Gulf between parties on deficit reduction

Bank notes Image copyright Chris Radburn

The election is just nine weeks away. The parties' fiscal plans look set to be a key issue with the Conservative and Labour proposals being the furthest apart in a generation.

With the Conservatives, Labour and the Liberal Democrats all committed to further fiscal tightening (public spending cuts or tax rises) after 2015, the politics of deficit reduction will continue to run into the next parliament.

But the extent of fiscal tightening "required", i.e. how much pain there will actually be between 2015 and 2020, will depend on two factors.

One of them is a political choice that we will hear a lot about in the next few weeks and the other is an economic factor which will probably be absent from the debate. That's a great shame, as the economics in this case could very well be more important than the politics.

Starting with the politics, the first determinant of how much fiscal pain will come after 2015 is the choice of fiscal target. The Conservatives want to eliminate the entire government deficit and run a small surplus - they want tax revenues to be higher than spending so the stock of national debt is paid down.

Achieving that would require spending cuts or tax rises worth between 4.3% and 5.3% of GDP (national income), depending how large a surplus was desired.

Labour, by contrast, only wants to balance the current budget (everyday government spending excluding capital investment). That means that under their plans the government would still be borrowing in the late 2010s to make investments. Labour's looser plans imply spending cuts or tax rises of 3.0%.

It might not sound like much, but a difference of 4.3-5.3% of GDP versus 3.0% of GDP is a very big difference indeed. In fact it's a difference of around £20-40bn.

Labour argue that borrowing for capital investment is a sensible strategy, especially when the cost of government borrowing is near record lows.

They say a government that can borrow cheaply and invest the proceeds in projects that will support future growth should do. As the economy grows then the ratio of government debt to GDP can fall, even if the government is still borrowing, as long as GDP grows faster than government debt.

By contrast the Conservatives argue that Britain already has a very high stock of government debt, currently around 80%.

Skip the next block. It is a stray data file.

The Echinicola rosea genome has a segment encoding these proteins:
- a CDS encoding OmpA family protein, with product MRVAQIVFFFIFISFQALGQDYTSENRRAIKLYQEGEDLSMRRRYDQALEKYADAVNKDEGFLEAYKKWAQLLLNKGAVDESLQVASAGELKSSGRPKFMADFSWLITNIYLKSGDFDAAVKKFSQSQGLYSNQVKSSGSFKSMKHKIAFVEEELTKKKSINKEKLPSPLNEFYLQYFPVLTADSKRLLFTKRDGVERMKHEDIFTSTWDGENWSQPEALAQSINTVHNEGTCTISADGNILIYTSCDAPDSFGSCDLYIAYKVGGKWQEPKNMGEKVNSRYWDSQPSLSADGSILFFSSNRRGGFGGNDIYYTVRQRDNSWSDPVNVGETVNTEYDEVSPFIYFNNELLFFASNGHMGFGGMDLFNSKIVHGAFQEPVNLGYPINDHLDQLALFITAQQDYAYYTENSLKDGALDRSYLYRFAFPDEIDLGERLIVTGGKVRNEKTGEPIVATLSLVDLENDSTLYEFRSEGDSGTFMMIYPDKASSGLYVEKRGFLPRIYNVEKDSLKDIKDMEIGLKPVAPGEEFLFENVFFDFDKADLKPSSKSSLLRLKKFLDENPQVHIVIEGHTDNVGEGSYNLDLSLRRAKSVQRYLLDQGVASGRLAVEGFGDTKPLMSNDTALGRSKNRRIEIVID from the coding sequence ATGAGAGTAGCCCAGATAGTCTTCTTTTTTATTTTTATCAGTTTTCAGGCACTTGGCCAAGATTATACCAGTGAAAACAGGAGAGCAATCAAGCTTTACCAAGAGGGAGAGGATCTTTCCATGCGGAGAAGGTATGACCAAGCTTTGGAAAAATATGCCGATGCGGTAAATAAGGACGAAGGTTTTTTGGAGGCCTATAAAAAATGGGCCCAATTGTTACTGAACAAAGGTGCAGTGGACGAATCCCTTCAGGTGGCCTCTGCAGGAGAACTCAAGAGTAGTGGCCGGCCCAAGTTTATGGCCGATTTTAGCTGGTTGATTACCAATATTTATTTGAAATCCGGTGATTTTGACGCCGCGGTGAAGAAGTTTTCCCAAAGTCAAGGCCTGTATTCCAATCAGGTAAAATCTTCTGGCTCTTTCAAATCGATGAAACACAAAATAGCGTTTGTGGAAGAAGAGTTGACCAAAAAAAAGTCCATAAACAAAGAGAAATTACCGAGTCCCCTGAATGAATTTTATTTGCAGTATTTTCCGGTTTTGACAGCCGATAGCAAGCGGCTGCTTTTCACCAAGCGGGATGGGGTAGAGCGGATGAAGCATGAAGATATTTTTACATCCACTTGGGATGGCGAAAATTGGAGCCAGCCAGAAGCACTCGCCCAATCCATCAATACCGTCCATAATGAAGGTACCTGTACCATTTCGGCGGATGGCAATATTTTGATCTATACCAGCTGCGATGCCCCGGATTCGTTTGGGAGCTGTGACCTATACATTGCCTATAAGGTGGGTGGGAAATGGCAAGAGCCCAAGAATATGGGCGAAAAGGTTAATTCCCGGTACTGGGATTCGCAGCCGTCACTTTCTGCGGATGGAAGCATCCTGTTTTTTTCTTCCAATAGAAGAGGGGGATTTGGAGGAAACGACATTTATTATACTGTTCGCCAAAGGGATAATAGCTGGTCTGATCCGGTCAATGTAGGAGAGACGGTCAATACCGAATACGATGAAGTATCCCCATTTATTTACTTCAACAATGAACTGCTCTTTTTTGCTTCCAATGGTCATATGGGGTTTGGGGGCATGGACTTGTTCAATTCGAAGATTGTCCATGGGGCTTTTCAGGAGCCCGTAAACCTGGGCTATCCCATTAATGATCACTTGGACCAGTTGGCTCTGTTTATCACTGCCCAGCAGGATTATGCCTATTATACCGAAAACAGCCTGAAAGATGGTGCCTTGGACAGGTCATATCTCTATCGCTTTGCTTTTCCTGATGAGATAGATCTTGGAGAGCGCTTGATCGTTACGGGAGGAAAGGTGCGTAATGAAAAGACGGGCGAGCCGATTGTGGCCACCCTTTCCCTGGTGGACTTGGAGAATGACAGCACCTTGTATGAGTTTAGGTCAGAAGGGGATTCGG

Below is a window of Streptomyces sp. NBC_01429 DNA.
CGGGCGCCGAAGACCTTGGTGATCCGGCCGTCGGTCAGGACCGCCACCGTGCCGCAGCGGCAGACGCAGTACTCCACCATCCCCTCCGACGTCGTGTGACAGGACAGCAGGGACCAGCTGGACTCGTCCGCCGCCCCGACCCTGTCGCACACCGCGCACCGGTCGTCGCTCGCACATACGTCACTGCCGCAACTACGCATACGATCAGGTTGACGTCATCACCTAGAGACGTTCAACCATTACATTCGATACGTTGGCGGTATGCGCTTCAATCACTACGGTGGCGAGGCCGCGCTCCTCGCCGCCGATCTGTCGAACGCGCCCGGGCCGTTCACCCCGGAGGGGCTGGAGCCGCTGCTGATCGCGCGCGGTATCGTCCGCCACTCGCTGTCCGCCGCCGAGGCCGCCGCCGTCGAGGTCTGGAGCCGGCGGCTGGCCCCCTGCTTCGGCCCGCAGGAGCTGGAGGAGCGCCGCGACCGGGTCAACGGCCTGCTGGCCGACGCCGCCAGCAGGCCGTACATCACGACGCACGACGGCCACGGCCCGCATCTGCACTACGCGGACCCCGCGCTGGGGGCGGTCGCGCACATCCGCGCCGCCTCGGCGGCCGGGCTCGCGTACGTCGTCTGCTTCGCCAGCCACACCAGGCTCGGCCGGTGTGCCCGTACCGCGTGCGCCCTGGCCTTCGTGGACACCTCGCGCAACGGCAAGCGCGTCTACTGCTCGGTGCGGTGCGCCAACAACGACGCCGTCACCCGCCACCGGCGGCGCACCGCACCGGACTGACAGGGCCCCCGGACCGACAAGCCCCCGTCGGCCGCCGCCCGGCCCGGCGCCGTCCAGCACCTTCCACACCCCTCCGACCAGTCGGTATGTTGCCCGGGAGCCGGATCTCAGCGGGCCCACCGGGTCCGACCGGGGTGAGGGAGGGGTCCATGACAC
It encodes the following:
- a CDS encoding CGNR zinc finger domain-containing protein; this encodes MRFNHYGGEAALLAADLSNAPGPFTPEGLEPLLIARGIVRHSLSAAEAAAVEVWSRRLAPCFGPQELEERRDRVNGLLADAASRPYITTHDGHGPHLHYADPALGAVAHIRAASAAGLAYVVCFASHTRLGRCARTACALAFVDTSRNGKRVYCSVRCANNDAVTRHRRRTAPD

A Treasury projection in last year's Budget showed that with a balanced current budget (Labour's plan) that would fall to around 60% by the mid-2030s. But a 1% of GDP surplus would reduce it to around 30% over the same time period.

Allowing for the possibility of negative economic shocks, a balanced current budget would yield a debt-to-GDP ratio of 75% in the mid-2030s, but a 1% surplus would reduce that to under 50%.

That's the political choice faced by the electorate - go for balancing the current budget or go for overall balance and a surplus.

But there is an economic factor sitting behind all of this - productivity growth.

Since 2008 the UK's productivity growth has been historically weak, rather than growing (which is the norm) the amount of economic output produced per hour has stagnated.

Image copyright PA
Image caption Industrial productivity will be key to the nation's finances

That stagnant productivity has meant that unemployment has been lower than it otherwise would have been. But it has also meant that wage growth has been weak. It's also had a huge impact on the public finances.

In its most recent economic forecasts the independent Office for Budget Responsibility assumed a gradual recovery in productivity growth over the coming years.

But it also considered two alternative scenarios - a weak productivity scenario in which productivity continued to flat line and a strong productivity scenario in which it rapidly bounced back.

In their central projection, the OBR estimate GDP growth will be around 2.3% a year in the next parliament. In the event of stronger productivity growth that rises to 4% by 2016. In the weak productivity scenario, growth is closer to 1% for the next half decade.

Stronger productivity growth would allow more room for wage rises which would lead to higher tax revenues, weaker productivity growth would mean the opposite.

This could have a potentially huge impact on the public finances, Under their central projection - the baseline against which political plans are measured - the government would be a running a surplus of 1% of GDP in 2019/20. Under the strong productivity scenario, that surplus is 4.4% of GDP.

Under the weak productivity, the government would still be running a deficit of 2.0% of GDP.

Those outcomes, everything from a surplus of 4.4% to a deficit of 2.0%, are all based on the same amount of fiscal tightening.

The differences between the productivity scenarios in terms of borrowing are far larger than the differences between the parties' plans.

There is a political choice as to which fiscal target to aim for, but how difficult that target is to hit - and how much pain it implies - will depend on the underlying performance of the economy and productivity.

Related Topics

More on this story

Related Internet links

The BBC is not responsible for the content of external Internet sites